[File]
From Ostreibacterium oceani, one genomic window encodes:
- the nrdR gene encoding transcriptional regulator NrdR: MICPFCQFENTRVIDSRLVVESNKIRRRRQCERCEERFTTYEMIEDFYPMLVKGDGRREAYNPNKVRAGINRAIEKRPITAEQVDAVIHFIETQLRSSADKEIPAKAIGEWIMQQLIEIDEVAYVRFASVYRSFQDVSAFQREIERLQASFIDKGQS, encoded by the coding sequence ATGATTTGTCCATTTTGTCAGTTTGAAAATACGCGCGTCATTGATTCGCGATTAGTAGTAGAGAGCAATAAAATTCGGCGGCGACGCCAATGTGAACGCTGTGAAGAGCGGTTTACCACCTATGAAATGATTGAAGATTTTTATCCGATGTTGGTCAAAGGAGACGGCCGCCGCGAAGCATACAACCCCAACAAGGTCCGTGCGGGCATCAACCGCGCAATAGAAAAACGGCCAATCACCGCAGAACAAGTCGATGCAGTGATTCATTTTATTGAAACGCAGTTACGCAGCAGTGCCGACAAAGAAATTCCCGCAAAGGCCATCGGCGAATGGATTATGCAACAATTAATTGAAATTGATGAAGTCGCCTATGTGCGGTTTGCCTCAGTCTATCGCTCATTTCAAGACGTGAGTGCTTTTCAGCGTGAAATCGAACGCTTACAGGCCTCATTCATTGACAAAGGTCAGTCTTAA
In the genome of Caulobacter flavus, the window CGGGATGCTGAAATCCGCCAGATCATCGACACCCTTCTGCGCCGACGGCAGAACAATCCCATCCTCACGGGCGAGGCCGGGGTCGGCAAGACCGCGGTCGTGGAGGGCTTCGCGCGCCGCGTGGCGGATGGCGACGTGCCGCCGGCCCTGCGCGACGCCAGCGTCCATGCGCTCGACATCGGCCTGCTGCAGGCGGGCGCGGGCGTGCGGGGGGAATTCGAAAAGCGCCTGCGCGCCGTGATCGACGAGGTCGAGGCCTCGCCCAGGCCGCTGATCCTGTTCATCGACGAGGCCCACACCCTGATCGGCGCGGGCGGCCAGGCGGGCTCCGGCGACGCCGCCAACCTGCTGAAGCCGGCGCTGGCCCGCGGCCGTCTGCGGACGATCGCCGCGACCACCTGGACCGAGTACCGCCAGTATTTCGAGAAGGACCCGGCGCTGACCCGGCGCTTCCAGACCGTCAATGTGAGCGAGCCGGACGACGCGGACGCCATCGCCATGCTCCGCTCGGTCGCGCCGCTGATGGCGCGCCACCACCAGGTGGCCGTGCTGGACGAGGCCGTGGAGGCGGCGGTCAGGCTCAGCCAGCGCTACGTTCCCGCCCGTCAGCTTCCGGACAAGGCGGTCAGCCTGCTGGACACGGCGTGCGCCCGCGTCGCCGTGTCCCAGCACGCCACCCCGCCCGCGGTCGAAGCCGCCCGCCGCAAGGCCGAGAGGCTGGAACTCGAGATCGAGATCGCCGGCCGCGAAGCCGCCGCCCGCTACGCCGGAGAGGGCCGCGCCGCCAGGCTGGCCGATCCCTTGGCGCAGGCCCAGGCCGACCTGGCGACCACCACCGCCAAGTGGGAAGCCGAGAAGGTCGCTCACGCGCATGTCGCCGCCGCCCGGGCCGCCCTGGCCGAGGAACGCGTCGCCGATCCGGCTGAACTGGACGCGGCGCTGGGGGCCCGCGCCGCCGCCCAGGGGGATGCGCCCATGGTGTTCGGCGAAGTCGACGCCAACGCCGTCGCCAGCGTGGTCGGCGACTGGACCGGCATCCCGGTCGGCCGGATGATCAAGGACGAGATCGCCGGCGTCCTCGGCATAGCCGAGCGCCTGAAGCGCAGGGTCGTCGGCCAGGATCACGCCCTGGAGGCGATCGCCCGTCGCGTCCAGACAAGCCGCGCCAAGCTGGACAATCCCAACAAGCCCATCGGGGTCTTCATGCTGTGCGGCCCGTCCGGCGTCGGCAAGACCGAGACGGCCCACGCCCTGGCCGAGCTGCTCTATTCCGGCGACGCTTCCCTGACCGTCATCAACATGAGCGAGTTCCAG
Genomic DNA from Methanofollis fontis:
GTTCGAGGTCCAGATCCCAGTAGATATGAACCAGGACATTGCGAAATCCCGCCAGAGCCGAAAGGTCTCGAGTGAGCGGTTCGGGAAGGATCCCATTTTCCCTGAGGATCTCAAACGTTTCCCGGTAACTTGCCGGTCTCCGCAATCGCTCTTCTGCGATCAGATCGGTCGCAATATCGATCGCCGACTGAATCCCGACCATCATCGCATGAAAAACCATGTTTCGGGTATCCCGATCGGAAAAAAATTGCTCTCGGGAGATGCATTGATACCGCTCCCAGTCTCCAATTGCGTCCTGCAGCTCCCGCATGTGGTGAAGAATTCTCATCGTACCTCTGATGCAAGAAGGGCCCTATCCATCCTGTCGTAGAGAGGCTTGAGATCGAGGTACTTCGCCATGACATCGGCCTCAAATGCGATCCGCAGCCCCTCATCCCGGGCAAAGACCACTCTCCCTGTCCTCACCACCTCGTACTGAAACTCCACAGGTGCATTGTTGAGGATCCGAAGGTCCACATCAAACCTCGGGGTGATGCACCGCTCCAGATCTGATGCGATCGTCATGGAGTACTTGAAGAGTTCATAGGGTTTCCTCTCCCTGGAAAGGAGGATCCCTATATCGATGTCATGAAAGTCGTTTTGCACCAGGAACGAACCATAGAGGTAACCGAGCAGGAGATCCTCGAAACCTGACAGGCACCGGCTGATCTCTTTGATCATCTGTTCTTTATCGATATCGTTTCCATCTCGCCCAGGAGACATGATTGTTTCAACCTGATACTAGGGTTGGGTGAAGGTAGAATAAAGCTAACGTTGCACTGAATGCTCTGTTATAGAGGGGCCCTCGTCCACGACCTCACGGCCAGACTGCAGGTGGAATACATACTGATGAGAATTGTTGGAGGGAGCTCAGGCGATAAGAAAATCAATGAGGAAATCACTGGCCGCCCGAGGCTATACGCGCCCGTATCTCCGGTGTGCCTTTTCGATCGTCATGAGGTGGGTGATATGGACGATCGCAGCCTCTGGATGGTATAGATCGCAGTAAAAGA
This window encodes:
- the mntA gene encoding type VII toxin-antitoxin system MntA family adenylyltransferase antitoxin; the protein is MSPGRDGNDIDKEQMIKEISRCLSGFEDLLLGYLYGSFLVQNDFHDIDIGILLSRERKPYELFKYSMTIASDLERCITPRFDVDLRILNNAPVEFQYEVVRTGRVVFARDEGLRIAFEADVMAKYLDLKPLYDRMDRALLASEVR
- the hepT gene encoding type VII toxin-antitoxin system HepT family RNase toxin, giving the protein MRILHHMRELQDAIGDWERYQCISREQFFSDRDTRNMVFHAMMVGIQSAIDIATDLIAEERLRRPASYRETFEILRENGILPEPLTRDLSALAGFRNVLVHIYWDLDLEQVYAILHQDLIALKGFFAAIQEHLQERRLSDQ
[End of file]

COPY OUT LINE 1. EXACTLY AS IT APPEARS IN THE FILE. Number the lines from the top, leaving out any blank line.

From Ostreibacterium oceani, one genomic window encodes: